14 years on, where’s Iraq’s democracy?
March 20th marks the 14th anniversary of the beginning of the US-led military campaign to invade Iraq and to topple Saddam Hussein’s Ba’athist regime.
2003 was a fateful year for Iraqis, with some hoping that there would be a new era of freedom and democracy and others sceptical about American intentions. After all, then-president George W. Bush was the son of former US president George H.W. Bush, who started the process of the destruction of Iraq during the 1990-91 Gulf War, so it was unlikely that his son would be more generous to Iraq.
By the time the Americans and their allies invaded Iraq illegally, Saddam had been president for 24 years since 1979, though he was in de facto control years before then.
The invasion failed to introduce the democracy, freedom and liberty from tyranny that the Iraqi people were promised. Not only did Iraqis fail to see any real positive change in their circumstances but the opposite occurred, with the Iraqi people looking on as their country was torn apart, its constituent peoples each pulled in different directions and within the orbits of foreign powers meddling in Iraqi affairs.
It is as though the preceding years of sanctions, death and destruction wrought by American air power before the invasion was not bad enough. Iraq was subjected to sanctions and the controversial UN-administered oil-for-food programme, which saw Iraqis get no real payment for exporting their oil but would instead receive food, medicine and other humanitarian aid. While on paper this seems a humane way of slapping sanctions on a dictatorship without harming the people, the reality is that Iraqis were given substandard products that were in some cases harmful to consumers.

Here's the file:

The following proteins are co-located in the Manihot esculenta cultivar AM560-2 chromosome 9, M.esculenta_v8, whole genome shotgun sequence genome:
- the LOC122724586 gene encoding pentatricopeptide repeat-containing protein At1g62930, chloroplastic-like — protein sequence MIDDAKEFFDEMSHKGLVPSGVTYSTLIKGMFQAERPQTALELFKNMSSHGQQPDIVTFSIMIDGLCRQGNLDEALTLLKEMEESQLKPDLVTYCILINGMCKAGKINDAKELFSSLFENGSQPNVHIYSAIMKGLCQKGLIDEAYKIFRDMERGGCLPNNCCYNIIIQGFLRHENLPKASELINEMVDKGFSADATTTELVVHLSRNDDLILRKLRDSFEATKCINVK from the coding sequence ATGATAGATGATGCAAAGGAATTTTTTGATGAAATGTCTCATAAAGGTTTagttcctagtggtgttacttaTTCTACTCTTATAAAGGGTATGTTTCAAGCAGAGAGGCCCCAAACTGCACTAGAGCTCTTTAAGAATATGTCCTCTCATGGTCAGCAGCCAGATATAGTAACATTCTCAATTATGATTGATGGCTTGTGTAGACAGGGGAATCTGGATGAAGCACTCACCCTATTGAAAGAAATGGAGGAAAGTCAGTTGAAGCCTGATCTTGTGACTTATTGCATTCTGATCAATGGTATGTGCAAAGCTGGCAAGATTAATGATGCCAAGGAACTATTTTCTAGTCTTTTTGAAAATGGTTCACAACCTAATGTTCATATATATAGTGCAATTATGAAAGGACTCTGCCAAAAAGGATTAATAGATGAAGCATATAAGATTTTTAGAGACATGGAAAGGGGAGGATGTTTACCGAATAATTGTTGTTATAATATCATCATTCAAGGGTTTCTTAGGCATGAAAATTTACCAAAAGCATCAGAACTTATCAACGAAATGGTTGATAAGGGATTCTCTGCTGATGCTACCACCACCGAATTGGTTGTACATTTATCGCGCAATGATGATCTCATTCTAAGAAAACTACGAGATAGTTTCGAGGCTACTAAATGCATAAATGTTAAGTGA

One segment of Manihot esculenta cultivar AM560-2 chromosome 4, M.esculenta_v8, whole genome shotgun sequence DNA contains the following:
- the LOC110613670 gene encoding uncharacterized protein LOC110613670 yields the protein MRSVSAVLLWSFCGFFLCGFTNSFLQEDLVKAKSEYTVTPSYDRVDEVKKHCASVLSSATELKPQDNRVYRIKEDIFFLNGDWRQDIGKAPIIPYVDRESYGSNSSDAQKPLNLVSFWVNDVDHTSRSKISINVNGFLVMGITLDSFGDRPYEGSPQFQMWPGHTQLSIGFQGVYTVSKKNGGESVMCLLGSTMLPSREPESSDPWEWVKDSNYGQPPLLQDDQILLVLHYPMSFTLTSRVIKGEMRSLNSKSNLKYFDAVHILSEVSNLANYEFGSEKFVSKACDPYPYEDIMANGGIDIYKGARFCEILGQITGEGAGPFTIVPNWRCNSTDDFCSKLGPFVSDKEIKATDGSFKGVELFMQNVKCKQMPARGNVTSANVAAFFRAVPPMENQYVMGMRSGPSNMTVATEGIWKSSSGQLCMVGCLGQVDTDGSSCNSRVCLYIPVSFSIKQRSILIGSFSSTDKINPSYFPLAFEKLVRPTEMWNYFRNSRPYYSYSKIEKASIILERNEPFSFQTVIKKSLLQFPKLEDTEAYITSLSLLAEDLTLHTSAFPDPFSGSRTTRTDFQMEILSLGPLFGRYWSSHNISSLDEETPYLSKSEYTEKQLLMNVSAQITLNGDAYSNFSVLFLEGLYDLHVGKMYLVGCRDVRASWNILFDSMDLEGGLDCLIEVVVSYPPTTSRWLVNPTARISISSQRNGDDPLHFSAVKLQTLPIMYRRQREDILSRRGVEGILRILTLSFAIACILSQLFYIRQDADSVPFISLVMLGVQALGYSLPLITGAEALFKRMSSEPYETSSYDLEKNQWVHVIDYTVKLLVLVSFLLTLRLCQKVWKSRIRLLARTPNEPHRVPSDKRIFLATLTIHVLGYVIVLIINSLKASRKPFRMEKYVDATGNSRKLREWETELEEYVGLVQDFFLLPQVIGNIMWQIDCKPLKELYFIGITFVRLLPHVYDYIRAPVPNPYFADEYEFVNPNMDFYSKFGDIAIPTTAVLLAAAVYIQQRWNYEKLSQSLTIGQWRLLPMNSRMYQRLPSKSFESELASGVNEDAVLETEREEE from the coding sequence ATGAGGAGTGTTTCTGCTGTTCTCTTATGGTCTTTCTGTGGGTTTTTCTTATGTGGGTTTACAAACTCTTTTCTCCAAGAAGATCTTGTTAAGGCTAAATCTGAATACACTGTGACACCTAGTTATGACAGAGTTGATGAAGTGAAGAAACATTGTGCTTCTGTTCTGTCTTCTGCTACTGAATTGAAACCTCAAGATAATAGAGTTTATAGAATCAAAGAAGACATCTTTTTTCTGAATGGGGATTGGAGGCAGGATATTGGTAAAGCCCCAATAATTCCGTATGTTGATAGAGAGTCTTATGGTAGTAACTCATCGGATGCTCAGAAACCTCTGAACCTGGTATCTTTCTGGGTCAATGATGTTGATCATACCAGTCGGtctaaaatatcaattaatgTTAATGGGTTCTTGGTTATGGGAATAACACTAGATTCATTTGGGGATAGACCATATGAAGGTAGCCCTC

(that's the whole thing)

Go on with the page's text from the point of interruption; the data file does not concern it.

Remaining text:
Apart from that, more than 500,000 Iraqi children died as a direct result of sanctions by 1995, with probably hundreds of thousands more in the ensuing years up to 2003, not to mention the other innocent men and women caught up in the inhuman sanctions regime. Did the invasion alleviate their suffering? Did the rate at which the Iraqi people were being systematically killed drop?
The answer to that can only be an emphatic “No”. In the first three years after the invasion, a British medical publication, the Lancet, recorded that 654,965 Iraqis had lost their lives by June 2006 as a direct consequence of the invasion. If we take just the 1995 and the 2006 figures, that is more than 1 million people who have had their lives snuffed out of existence.
Of course, the Iraq war continued officially until the United States under Barack Obama withdrew in December 2011 but its effects, such as the creation of a hyper-sectarian environment that allowed Iran to exert ever greater control over extremist Shia militants, who in turn provided a fertile ground for al-Qaeda to evolve into the rabid terrorist threat of the Islamic State (ISIS).
Now, 14 years on, it is doubtful that ISIS’s defeat in Mosul will herald a new beginning for Iraq, as the core symptoms of corruption, sectarianism and foreign meddling have yet to be dealt with.
The circumstances and consequences of the 2003 invasion have created a ripple effect of misery that, tragically, will not be ending any time soon.